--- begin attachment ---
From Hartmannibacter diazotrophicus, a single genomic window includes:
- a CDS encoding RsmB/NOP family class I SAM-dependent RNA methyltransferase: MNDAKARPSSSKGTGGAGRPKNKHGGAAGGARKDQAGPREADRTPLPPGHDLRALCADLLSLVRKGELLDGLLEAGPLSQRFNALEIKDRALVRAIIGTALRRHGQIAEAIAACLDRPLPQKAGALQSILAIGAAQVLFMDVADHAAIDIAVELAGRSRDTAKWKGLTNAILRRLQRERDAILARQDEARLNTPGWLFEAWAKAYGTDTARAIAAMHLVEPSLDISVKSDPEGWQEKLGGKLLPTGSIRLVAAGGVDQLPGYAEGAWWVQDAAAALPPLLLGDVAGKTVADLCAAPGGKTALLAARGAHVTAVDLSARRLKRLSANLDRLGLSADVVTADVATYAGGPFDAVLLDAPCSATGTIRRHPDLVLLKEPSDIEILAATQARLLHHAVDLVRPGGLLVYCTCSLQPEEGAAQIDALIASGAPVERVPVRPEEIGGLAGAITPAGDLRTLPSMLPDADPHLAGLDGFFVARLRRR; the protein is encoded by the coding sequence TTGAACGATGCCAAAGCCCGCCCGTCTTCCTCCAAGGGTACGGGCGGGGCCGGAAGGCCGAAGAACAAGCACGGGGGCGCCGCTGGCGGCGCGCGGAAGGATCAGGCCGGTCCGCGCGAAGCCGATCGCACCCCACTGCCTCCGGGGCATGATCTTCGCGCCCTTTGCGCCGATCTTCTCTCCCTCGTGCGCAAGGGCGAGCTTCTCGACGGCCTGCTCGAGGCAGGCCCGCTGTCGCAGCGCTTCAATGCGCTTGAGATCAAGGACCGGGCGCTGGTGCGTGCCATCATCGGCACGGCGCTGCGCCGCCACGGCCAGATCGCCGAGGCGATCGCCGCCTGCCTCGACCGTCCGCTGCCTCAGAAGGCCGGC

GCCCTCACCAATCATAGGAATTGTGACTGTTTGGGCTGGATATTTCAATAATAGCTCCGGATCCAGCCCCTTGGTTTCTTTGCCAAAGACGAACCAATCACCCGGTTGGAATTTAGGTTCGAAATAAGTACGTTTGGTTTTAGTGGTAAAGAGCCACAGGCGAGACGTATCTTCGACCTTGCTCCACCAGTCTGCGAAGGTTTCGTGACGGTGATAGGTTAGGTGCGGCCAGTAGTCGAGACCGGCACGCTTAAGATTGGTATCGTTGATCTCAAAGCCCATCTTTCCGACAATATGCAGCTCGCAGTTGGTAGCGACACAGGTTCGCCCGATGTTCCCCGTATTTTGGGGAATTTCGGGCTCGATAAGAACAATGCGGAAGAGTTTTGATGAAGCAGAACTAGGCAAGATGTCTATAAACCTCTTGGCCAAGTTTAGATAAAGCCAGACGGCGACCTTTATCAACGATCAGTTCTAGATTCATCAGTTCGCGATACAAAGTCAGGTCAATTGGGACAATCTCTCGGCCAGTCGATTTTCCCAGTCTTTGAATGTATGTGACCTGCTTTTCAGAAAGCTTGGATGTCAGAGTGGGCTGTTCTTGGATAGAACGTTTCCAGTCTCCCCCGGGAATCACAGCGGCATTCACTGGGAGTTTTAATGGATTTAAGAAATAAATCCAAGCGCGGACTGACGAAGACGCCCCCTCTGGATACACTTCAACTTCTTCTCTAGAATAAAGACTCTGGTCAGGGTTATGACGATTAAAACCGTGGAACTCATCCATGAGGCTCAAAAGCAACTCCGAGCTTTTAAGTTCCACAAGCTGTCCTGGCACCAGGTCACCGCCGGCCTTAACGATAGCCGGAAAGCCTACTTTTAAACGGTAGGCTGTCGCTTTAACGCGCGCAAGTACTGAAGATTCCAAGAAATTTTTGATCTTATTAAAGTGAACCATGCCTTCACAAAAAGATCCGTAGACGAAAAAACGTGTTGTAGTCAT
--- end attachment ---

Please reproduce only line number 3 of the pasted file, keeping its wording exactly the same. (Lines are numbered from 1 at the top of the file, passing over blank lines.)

GCCCTCACCAATCATAGGAATTGTGACTGTTTGGGCTGGATATTTCAATAATAGCTCCGGATCCAGCCCCTTGGTTTCTTTGCCAAAGACGAACCAATCACCCGGTTGGAATTTAGGTTCGAAATAAGTACGTTTGGTTTTAGTGGTAAAGAGCCACAGGCGAGACGTATCTTCGACCTTGCTCCACCAGTCTGCGAAGGTTTCGTGACGGTGATAGGTTAGGTGCGGCCAGTAGTCGAGACCGGCACGCTTAAGATTGGTATCGTTGATCTCAAAGCCCATCTTTCCGACAATATGCAGCTCGCAGTTGGTAGCGACACAGGTTCGCCCGATGTTCCCCGTATTTTGGGGAATTTCGGGCTCGATAAGAACAATGCGGAAGAGTTTTGATGAAGCAGAACTAGGCAAGATGTCTATAAACCTCTTGGCCAAGTTTAGATAAAGCCAGACGGCGACCTTTATCAACGATCAGTTCTAGATTCATCAGTTCGCGATACAAAGTCAGGTCAATTGGGACAATCTCTCGGCCAGTCGATTTTCCCAGTCTTTGAATGTATGTGACCTGCTTTTCAGAAAGCTTGGATGTCAGAGTGGGCTGTTCTTGGATAGAACGTTTCCAGTCTCCCCCGGGAATCACAGCGGCATTCACTGGGAGTTTTAATGGATTTAAGAAATAAATCCAAGCGCGGACTGACGAAGACGCCCCCTCTGGATACACTTCAACTTCTTCTCTAGAATAAAGACTCTGGTCAGGGTTATGACGATTAAAACCGTGGAACTCATCCATGAGGCTCAAAAGCAACTCCGAGCTTTTAAGTTCCACAAGCTGTCCTGGCACCAGGTCACCGCCGGCCTTAACGATAGCCGGAAAGCCTACTTTTAAACGGTAGGCTGTCGCTTTAACGCGCGCAAGTACTGAAGATTCCAAGAAATTTTTGATCTTATTAAAGTGAACCATGCCTTCACAAAAAGATCCGTAGACGAAAAAACGTGTTGTAGTCAT